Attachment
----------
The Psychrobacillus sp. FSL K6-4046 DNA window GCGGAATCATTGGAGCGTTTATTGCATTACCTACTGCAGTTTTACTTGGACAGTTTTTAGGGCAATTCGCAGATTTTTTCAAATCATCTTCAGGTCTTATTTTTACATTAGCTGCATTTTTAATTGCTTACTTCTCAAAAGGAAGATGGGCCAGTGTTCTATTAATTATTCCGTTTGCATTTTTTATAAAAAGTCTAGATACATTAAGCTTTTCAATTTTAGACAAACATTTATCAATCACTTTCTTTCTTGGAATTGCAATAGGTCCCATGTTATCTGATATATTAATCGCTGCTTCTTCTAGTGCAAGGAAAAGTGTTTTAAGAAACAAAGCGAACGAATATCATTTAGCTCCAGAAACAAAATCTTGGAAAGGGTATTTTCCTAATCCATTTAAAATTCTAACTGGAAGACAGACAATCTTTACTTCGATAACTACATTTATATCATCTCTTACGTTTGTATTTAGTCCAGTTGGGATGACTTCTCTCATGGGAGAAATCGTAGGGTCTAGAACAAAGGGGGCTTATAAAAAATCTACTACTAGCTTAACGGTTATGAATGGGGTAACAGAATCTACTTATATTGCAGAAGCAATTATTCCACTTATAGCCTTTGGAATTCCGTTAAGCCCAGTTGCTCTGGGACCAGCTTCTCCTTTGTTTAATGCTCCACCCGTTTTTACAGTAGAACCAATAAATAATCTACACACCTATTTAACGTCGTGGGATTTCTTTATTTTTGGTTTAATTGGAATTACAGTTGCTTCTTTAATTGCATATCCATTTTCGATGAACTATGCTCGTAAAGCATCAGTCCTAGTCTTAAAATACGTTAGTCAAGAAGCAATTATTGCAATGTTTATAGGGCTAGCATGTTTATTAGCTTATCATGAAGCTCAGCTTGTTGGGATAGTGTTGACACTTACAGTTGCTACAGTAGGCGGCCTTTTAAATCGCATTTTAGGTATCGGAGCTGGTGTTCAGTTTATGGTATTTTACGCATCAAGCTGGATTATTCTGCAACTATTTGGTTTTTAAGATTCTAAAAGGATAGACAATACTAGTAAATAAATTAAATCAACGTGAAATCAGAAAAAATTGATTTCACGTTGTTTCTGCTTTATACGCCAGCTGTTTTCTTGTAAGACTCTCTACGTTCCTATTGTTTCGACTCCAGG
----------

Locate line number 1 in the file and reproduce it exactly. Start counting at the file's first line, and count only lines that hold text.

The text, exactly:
The Psychrobacillus sp. FSL K6-4046 DNA window GCGGAATCATTGGAGCGTTTATTGCATTACCTACTGCAGTTTTACTTGGACAGTTTTTAGGGCAATTCGCAGATTTTTTCAAATCATCTTCAGGTCTTATTTTTACATTAGCTGCATTTTTAATTGCTTACTTCTCAAAAGGAAGATGGGCCAGTGTTCTATTAATTATTCCGTTTGCATTTTTTATAAAAAGTCTAGATACATTAAGCTTTTCAATTTTAGACAAACATTTATCAATCACTTTCTTTCTTGGAATTGCAATAGGTCCCATGTTATCTGATATATTAATCGCTGCTTCTTCTAGTGCAAGGAAAAGTGTTTTAAGAAACAAAGCGAACGAATATCATTTAGCTCCAGAAACAAAATCTTGGAAAGGGTATTTTCCTAATCCATTTAAAATTCTAACTGGAAGACAGACAATCTTTACTTCGATAACTACATTTATATCATCTCTTACGTTTGTATTTAGTCCAGTTGGGATGACTTCTCTCATGGGAGAAATCGTAGGGTCTAGAACAAAGGGGGCTTATAAAAAATCTACTACTAGCTTAACGGTTATGAATGGGGTAACAGAATCTACTTATATTGCAGAAGCAATTATTCCACTTATAGCCTTTGGAATTCCGTTAAGCCCAGTTGCTCTGGGACCAGCTTCTCCTTTGTTTAATGCTCCACCCGTTTTTACAGTAGAACCAATAAATAATCTACACACCTATTTAACGTCGTGGGATTTCTTTATTTTTGGTTTAATTGGAATTACAGTTGCTTCTTTAATTGCATATCCATTTTCGATGAACTATGCTCGTAAAGCATCAGTCCTAGTCTTAAAATACGTTAGTCAAGAAGCAATTATTGCAATGTTTATAGGGCTAGCATGTTTATTAGCTTATCATGAAGCTCAGCTTGTTGGGATAGTGTTGACACTTACAGTTGCTACAGTAGGCGGCCTTTTAAATCGCATTTTAGGTATCGGAGCTGGTGTTCAGTTTATGGTATTTTACGCATCAAGCTGGATTATTCTGCAACTATTTGGTTTTTAAGATTCTAAAAGGATAGACAATACTAGTAAATAAATTAAATCAACGTGAAATCAGAAAAAATTGATTTCACGTTGTTTCTGCTTTATACGCCAGCTGTTTTCTTGTAAGACTCTCTACGTTCCTATTGTTTCGACTCCAGG